Massively Parallel and Asynchronous Tsetlin Machine Architecture Supporting Almost Constant-Time Scaling
Peer reviewed, Journal article
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Original versionAbeyrathna, K. D., Bhattarai, B., Goodwin, M., Gorji, S. R., Granmo, O.-C., Lei, J., Saha, R. & Yadav, R. K. (2021). Massively Parallel and Asynchronous Tsetlin Machine Architecture Supporting Almost Constant-Time Scaling. Proceedings of Machine Learning Research (PMLR), 11.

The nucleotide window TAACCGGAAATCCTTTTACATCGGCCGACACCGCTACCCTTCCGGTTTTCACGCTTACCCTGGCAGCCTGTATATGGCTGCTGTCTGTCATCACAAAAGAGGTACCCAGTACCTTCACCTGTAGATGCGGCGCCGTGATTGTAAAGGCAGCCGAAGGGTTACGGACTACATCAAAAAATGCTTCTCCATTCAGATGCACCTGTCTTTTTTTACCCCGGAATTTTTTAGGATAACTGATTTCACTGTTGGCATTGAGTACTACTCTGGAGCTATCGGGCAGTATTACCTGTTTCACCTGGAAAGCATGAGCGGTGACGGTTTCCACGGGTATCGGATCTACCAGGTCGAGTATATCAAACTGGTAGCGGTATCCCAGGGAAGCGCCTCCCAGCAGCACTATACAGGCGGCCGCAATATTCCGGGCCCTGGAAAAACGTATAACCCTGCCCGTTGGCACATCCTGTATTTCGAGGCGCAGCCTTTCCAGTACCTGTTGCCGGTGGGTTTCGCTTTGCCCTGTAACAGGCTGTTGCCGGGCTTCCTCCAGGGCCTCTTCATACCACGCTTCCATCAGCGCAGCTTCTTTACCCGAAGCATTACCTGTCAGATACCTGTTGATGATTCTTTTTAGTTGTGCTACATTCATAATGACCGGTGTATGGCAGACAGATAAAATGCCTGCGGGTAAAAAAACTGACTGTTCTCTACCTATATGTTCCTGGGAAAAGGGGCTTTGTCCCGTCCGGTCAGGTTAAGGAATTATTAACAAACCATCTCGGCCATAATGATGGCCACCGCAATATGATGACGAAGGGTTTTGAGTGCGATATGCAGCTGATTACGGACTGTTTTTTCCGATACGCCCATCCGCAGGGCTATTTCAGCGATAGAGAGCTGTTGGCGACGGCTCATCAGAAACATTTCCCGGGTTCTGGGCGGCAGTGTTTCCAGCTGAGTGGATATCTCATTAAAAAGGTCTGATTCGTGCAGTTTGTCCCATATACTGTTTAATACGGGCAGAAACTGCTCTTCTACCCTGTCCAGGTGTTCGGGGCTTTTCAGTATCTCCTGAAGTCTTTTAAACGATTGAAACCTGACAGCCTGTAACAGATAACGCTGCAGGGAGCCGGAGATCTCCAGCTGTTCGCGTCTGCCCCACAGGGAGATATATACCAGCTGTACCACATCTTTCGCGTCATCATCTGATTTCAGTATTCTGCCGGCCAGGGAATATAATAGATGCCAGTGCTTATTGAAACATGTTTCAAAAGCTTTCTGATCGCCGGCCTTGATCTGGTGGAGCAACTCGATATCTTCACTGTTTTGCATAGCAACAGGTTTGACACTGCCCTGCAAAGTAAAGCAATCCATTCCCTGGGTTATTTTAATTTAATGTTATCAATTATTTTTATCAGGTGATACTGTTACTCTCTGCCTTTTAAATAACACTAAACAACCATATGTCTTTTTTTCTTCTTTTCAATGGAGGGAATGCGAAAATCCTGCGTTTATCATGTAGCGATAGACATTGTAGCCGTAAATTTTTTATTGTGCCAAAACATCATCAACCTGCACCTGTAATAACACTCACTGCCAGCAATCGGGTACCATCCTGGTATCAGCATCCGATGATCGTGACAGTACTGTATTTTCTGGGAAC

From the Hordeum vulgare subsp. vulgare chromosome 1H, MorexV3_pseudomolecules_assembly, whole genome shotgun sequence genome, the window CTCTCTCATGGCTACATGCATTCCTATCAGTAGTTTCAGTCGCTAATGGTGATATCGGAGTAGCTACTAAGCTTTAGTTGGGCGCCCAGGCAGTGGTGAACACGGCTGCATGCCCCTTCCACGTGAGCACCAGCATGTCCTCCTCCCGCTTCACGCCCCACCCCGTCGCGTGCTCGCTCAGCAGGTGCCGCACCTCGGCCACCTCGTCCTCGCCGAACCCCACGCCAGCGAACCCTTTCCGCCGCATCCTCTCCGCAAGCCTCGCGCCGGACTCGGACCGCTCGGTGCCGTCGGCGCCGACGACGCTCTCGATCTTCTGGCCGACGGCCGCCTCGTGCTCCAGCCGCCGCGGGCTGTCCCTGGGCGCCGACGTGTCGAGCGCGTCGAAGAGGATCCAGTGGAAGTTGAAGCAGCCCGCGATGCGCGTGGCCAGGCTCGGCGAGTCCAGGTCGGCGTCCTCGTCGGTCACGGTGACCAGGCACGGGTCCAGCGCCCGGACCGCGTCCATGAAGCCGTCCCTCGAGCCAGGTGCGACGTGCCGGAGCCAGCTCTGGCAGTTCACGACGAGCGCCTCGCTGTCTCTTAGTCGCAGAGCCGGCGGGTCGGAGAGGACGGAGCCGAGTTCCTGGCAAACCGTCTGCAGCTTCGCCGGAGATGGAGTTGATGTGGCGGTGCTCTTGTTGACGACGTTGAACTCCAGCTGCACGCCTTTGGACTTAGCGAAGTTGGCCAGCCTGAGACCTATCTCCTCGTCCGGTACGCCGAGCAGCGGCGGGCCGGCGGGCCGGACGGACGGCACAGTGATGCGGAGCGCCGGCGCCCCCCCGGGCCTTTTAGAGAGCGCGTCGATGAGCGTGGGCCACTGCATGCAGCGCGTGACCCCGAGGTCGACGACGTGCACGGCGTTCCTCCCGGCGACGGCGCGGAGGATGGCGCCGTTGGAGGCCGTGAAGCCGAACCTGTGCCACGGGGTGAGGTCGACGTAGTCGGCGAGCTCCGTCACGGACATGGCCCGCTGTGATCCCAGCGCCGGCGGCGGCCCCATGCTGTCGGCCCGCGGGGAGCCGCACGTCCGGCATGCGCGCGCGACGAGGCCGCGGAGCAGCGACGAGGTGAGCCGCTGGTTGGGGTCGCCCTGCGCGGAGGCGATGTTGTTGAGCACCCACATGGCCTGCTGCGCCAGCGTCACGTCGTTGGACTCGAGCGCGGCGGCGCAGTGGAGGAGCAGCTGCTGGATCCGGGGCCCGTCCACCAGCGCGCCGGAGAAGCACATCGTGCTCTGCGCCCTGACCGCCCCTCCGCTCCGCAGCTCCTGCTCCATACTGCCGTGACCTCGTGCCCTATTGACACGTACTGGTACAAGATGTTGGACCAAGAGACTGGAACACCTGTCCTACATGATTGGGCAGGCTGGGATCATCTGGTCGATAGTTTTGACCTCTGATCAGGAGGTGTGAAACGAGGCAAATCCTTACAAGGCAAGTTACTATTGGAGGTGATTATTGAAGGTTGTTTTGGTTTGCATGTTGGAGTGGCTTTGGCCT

Using logical clauses to represent patterns, Tsetlin Machine (TM) have recently obtained competitive performance in terms of accuracy, memory footprint, energy, and learning speed on several benchmarks. Each TM clause votes for or against a particular class, with classification resolved using a majority vote. While the evaluation of clauses is fast, being based on binary operators, the voting makes it necessary to synchronize the clause evaluation, impeding parallelization. In this paper, we propose a novel scheme for desynchronizing the evaluation of clauses, eliminating the voting bottleneck. In brief, every clause runs in its own thread for massive native parallelism. For each training example, we keep track of the class votes obtained from the clauses in local voting tallies. The local voting tallies allow us to detach the processing of each clause from the rest of the clauses, supporting decentralized learning. This means that the TM most of the time will operate on outdated voting tallies. We evaluated the proposed parallelization across diverse learning tasks and it turns out that our decentralized TM learning algorithm copes well with working on outdated data, resulting in no significant loss in learning accuracy. Furthermore, we show that the approach provides up to 50 times faster learning. Finally, learning time is almost constant for reasonable clause amounts (employing from 20 to 7,000 clauses on a Tesla V100 GPU). For sufficiently large clause numbers, computation time increases approximately proportionally. Our parallel and asynchronous architecture thus allows processing of more massive datasets and operating with more clauses for higher accuracy.